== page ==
Some blogs managed by k-12 providers are obvious extensions of marketing. Some take a more enlightened perspective. For-profit evaluation firm Empirical Education's monthly Latest Evidence falls in the latter category.
Now that the school improvement industry has been given a two year's reprieve on NCLB reauthorization, it has a second chance to get serious about a credible, but practical definition of the evidence required for programs to qualify for federal funding under Title I. Reasonable people can start from different positions, but should want to arrive at a consensus of all stakeholder groups. That includes providers and educators - not just practitioners of the evaluation arts. And that requires proposals and analysis intelligent laypersons can understand.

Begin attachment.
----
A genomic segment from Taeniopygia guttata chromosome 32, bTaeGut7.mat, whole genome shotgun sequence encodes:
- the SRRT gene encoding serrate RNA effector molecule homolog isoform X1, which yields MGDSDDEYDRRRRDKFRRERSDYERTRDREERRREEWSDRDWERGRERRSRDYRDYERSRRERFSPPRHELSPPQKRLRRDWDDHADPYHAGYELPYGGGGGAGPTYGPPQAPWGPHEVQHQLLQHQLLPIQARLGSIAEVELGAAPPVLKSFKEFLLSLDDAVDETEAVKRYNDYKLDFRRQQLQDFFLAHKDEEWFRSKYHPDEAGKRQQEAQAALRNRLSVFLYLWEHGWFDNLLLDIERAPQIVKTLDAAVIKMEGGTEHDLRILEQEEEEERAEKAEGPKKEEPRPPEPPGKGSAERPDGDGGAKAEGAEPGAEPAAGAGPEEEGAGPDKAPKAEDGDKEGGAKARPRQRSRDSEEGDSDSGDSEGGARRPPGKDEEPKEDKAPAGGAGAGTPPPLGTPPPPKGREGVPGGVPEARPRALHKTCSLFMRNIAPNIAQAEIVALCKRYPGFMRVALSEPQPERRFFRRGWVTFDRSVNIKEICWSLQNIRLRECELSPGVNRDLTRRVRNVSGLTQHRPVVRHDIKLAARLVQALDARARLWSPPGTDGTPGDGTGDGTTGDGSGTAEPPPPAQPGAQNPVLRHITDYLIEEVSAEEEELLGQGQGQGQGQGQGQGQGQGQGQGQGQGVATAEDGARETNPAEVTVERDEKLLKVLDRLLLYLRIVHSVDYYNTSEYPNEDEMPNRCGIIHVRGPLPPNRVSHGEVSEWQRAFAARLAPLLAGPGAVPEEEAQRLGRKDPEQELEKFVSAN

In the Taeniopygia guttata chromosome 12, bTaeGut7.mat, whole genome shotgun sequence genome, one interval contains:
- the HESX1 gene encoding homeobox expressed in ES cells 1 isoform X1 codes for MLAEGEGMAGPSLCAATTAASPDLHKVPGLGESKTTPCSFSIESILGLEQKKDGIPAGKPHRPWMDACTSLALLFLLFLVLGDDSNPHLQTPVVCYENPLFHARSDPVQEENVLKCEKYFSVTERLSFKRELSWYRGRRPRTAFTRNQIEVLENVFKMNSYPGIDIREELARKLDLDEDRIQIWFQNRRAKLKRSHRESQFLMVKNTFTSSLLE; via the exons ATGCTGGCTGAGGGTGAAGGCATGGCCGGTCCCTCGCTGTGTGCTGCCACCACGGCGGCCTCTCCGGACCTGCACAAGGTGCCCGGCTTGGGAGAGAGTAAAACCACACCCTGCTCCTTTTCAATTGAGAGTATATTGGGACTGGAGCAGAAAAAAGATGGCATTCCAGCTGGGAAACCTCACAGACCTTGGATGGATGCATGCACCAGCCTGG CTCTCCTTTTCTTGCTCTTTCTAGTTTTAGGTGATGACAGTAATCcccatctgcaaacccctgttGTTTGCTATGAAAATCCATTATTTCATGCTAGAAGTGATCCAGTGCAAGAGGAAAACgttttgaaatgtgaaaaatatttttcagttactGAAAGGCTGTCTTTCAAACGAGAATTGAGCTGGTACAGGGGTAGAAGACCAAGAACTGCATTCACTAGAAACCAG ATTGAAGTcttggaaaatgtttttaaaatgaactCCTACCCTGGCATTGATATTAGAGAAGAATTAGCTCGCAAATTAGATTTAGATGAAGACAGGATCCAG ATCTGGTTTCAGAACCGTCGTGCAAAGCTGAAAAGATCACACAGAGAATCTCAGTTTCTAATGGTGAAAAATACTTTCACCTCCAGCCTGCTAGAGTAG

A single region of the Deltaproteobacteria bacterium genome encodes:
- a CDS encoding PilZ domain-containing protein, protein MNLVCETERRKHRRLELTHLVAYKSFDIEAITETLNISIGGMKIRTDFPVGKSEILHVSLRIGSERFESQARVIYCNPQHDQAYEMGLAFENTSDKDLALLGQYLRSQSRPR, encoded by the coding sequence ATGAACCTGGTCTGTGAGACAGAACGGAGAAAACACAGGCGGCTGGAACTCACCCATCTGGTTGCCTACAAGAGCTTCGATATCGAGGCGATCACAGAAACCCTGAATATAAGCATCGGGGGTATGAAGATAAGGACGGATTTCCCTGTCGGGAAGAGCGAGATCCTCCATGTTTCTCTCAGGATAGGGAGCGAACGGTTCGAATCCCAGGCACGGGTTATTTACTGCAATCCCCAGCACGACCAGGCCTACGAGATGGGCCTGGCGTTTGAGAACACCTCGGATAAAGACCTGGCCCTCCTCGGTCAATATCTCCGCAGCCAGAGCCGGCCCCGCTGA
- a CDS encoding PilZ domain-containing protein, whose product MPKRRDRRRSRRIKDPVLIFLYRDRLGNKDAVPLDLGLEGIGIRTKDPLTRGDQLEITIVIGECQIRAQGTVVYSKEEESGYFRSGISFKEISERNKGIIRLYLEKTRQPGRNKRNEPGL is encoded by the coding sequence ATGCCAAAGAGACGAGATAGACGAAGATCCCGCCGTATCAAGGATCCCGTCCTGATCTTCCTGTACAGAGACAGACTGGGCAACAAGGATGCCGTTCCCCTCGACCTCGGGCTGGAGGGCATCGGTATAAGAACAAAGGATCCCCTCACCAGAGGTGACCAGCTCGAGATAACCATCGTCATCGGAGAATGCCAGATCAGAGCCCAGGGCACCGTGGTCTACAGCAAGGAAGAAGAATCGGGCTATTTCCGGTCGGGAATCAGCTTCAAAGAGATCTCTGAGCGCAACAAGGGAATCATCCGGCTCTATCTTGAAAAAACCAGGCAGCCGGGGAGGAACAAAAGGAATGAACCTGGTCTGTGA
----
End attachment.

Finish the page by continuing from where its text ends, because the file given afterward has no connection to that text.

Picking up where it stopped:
Here's where Latest Evidence adds to the dialog.
You don't have to agree with the authors' point of view to leave the site knowing more than when when you arrived.
A Table of Contents:
Congress Grapples with the Meaning of “Scientific Research”
Ed Week: “Federal Reading Review Overlooks Popular Texts”
Should the New NCLB Still Talk about “Scientifically Based Research”?
National Study of Educational Software a Disappointment